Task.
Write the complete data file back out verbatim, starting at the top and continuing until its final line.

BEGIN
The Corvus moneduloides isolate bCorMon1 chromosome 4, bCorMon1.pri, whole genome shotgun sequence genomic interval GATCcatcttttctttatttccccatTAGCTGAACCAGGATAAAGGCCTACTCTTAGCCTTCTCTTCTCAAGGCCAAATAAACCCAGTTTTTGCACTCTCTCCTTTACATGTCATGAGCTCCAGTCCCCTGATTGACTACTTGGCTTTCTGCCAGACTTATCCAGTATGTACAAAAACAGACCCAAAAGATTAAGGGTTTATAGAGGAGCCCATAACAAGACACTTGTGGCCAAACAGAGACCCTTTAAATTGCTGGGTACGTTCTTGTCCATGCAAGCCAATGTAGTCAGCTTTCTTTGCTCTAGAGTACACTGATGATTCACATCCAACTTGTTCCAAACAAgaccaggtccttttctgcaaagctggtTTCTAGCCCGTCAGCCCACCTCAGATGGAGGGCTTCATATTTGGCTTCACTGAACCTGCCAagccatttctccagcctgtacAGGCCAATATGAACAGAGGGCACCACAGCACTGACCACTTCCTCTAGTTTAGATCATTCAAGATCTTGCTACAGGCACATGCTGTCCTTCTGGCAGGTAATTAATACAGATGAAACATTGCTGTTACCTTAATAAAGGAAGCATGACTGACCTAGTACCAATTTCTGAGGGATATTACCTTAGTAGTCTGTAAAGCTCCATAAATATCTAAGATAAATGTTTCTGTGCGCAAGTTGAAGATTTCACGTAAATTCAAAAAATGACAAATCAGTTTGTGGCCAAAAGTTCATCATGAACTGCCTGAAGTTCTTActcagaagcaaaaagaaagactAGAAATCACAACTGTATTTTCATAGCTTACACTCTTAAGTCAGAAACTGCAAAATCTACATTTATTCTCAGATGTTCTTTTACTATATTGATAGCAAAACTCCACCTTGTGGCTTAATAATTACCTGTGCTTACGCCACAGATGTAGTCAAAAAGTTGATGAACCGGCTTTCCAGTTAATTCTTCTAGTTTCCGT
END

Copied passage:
The Corvus moneduloides isolate bCorMon1 chromosome 4, bCorMon1.pri, whole genome shotgun sequence genomic interval GATCcatcttttctttatttccccatTAGCTGAACCAGGATAAAGGCCTACTCTTAGCCTTCTCTTCTCAAGGCCAAATAAACCCAGTTTTTGCACTCTCTCCTTTACATGTCATGAGCTCCAGTCCCCTGATTGACTACTTGGCTTTCTGCCAGACTTATCCAGTATGTACAAAAACAGACCCAAAAGATTAAGGGTTTATAGAGGAGCCCATAACAAGACACTTGTGGCCAAACAGAGACCCTTTAAATTGCTGGGTACGTTCTTGTCCATGCAAGCCAATGTAGTCAGCTTTCTTTGCTCTAGAGTACACTGATGATTCACATCCAACTTGTTCCAAACAAgaccaggtccttttctgcaaagctggtTTCTAGCCCGTCAGCCCACCTCAGATGGAGGGCTTCATATTTGGCTTCACTGAACCTGCCAagccatttctccagcctgtacAGGCCAATATGAACAGAGGGCACCACAGCACTGACCACTTCCTCTAGTTTAGATCATTCAAGATCTTGCTACAGGCACATGCTGTCCTTCTGGCAGGTAATTAATACAGATGAAACATTGCTGTTACCTTAATAAAGGAAGCATGACTGACCTAGTACCAATTTCTGAGGGATATTACCTTAGTAGTCTGTAAAGCTCCATAAATATCTAAGATAAATGTTTCTGTGCGCAAGTTGAAGATTTCACGTAAATTCAAAAAATGACAAATCAGTTTGTGGCCAAAAGTTCATCATGAACTGCCTGAAGTTCTTActcagaagcaaaaagaaagactAGAAATCACAACTGTATTTTCATAGCTTACACTCTTAAGTCAGAAACTGCAAAATCTACATTTATTCTCAGATGTTCTTTTACTATATTGATAGCAAAACTCCACCTTGTGGCTTAATAATTACCTGTGCTTACGCCACAGATGTAGTCAAAAAGTTGATGAACCGGCTTTCCAGTTAATTCTTCTAGTTTCCGT